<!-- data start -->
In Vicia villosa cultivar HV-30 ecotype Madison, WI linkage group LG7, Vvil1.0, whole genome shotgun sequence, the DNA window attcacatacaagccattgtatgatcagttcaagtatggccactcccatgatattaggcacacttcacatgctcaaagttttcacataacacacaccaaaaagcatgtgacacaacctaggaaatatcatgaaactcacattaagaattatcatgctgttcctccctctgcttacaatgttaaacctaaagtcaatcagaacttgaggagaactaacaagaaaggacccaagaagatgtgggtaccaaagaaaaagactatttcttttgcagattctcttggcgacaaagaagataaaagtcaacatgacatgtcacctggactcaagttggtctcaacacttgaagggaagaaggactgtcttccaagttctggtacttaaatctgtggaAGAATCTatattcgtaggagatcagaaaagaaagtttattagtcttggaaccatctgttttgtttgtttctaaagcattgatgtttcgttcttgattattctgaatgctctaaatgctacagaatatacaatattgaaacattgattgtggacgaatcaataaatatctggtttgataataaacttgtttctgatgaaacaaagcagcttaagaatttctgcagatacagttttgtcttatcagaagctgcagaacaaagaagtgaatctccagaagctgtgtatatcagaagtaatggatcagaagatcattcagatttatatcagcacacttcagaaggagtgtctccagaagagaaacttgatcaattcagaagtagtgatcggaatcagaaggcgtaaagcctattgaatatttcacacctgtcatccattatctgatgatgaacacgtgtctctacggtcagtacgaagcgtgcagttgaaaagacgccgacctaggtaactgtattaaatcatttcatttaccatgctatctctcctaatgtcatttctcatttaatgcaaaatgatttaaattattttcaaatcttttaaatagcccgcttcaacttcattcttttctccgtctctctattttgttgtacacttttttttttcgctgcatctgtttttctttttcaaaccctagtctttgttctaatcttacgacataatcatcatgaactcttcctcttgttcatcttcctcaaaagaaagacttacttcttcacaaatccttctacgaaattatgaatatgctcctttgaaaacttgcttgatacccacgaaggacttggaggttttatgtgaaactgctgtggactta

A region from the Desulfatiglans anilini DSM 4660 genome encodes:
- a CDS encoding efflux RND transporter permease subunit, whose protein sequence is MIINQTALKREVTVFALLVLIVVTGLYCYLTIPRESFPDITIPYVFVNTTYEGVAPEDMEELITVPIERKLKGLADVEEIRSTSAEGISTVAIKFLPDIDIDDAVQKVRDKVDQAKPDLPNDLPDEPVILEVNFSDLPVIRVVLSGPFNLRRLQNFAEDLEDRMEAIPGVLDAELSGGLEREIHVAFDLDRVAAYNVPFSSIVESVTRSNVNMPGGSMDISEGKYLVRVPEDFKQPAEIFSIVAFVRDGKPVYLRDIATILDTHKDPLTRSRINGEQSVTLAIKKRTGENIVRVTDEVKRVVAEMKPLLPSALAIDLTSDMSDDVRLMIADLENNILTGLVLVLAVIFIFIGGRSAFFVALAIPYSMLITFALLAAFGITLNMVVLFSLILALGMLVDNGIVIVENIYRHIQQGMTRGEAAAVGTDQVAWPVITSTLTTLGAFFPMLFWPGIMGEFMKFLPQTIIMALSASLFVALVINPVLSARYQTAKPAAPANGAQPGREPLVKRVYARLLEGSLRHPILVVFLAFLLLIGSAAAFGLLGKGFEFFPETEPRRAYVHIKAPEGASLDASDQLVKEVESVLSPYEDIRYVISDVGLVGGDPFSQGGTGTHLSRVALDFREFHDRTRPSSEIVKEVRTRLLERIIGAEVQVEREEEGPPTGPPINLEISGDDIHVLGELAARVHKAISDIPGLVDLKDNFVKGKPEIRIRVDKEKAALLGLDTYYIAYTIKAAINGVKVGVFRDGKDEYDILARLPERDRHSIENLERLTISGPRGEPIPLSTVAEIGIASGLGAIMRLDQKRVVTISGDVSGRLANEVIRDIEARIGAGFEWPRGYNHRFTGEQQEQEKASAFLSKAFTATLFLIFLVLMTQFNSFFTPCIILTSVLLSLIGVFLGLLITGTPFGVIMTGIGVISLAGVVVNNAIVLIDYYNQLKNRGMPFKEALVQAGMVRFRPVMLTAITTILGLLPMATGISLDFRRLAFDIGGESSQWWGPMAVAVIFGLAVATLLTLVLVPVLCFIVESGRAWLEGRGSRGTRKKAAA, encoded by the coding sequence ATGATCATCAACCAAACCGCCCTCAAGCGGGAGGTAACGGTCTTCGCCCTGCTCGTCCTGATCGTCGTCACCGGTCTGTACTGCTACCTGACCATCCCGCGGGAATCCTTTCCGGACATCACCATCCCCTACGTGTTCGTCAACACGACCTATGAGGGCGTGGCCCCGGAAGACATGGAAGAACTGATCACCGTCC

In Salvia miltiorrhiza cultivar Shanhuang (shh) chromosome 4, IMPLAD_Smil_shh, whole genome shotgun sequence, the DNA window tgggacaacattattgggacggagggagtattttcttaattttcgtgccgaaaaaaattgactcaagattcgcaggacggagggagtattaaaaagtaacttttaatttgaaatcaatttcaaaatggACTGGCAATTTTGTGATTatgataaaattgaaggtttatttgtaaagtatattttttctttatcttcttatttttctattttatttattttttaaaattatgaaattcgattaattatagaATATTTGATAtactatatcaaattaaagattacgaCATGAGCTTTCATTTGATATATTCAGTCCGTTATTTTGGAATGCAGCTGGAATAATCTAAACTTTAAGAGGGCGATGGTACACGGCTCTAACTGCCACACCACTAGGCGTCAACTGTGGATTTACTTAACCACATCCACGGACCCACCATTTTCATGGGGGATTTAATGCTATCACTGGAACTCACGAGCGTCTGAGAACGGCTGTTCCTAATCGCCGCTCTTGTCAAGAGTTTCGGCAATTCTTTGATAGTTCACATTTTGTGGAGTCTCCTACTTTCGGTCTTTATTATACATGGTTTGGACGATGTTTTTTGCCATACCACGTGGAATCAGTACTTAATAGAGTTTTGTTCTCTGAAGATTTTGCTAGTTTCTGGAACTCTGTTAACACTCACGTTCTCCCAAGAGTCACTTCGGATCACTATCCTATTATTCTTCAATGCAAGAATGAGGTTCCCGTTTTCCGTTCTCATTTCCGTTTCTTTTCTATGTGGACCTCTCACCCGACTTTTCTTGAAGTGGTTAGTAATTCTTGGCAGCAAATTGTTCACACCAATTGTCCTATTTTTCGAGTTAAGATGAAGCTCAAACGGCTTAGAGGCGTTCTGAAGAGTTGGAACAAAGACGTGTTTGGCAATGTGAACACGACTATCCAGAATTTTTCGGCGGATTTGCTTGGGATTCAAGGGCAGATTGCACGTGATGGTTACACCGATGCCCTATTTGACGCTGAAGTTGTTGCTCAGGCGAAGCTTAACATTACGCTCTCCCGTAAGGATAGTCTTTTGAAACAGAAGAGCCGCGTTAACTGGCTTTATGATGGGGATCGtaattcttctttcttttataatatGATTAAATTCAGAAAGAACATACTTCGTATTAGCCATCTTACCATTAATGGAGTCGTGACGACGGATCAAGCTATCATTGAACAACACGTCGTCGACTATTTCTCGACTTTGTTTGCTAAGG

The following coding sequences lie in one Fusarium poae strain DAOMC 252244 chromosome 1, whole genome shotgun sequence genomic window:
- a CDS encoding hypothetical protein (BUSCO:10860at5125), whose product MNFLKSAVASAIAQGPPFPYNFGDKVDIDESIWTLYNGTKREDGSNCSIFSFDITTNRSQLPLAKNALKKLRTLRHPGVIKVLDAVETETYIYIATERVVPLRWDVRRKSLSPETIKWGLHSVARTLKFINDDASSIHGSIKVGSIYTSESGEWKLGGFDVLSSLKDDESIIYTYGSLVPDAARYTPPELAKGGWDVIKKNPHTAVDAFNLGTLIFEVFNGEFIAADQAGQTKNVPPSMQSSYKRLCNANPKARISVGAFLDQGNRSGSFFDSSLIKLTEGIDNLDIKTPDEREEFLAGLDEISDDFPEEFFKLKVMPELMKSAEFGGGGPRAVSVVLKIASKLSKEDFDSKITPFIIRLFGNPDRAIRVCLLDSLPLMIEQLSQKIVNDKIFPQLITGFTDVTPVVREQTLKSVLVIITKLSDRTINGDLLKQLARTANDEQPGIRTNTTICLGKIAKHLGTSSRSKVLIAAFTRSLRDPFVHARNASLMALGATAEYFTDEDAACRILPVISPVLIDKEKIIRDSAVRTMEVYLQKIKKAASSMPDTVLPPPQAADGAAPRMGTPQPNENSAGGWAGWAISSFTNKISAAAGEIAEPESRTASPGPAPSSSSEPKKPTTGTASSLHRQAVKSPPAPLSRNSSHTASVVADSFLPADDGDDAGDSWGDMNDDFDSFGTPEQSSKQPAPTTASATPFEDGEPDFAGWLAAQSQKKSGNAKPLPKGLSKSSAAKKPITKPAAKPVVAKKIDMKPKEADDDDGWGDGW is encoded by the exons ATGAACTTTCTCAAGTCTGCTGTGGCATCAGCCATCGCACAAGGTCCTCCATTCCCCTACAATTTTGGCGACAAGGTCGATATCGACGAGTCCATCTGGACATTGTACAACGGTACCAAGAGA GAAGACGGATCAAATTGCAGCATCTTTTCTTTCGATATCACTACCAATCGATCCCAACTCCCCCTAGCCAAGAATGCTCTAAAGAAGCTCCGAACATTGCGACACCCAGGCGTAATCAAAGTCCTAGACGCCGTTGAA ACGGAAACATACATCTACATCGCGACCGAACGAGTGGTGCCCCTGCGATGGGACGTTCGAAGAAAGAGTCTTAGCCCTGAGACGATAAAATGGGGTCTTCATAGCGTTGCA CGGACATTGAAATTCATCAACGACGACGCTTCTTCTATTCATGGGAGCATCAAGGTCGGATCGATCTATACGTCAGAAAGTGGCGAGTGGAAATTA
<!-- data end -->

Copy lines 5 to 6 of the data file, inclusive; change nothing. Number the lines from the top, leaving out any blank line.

The following coding sequences lie in one Fusarium poae strain DAOMC 252244 chromosome 1, whole genome shotgun sequence genomic window:
- a CDS encoding hypothetical protein (BUSCO:10860at5125), whose product MNFLKSAVASAIAQGPPFPYNFGDKVDIDESIWTLYNGTKREDGSNCSIFSFDITTNRSQLPLAKNALKKLRTLRHPGVIKVLDAVETETYIYIATERVVPLRWDVRRKSLSPETIKWGLHSVARTLKFINDDASSIHGSIKVGSIYTSESGEWKLGGFDVLSSLKDDESIIYTYGSLVPDAARYTPPELAKGGWDVIKKNPHTAVDAFNLGTLIFEVFNGEFIAADQAGQTKNVPPSMQSSYKRLCNANPKARISVGAFLDQGNRSGSFFDSSLIKLTEGIDNLDIKTPDEREEFLAGLDEISDDFPEEFFKLKVMPELMKSAEFGGGGPRAVSVVLKIASKLSKEDFDSKITPFIIRLFGNPDRAIRVCLLDSLPLMIEQLSQKIVNDKIFPQLITGFTDVTPVVREQTLKSVLVIITKLSDRTINGDLLKQLARTANDEQPGIRTNTTICLGKIAKHLGTSSRSKVLIAAFTRSLRDPFVHARNASLMALGATAEYFTDEDAACRILPVISPVLIDKEKIIRDSAVRTMEVYLQKIKKAASSMPDTVLPPPQAADGAAPRMGTPQPNENSAGGWAGWAISSFTNKISAAAGEIAEPESRTASPGPAPSSSSEPKKPTTGTASSLHRQAVKSPPAPLSRNSSHTASVVADSFLPADDGDDAGDSWGDMNDDFDSFGTPEQSSKQPAPTTASATPFEDGEPDFAGWLAAQSQKKSGNAKPLPKGLSKSSAAKKPITKPAAKPVVAKKIDMKPKEADDDDGWGDGW is encoded by the exons ATGAACTTTCTCAAGTCTGCTGTGGCATCAGCCATCGCACAAGGTCCTCCATTCCCCTACAATTTTGGCGACAAGGTCGATATCGACGAGTCCATCTGGACATTGTACAACGGTACCAAGAGA GAAGACGGATCAAATTGCAGCATCTTTTCTTTCGATATCACTACCAATCGATCCCAACTCCCCCTAGCCAAGAATGCTCTAAAGAAGCTCCGAACATTGCGACACCCAGGCGTAATCAAAGTCCTAGACGCCGTTGAA ACGGAAACATACATCTACATCGCGACCGAACGAGTGGTGCCCCTGCGATGGGACGTTCGAAGAAAGAGTCTTAGCCCTGAGACGATAAAATGGGGTCTTCATAGCGTTGCA CGGACATTGAAATTCATCAACGACGACGCTTCTTCTATTCATGGGAGCATCAAGGTCGGATCGATCTATACGTCAGAAAGTGGCGAGTGGAAATTA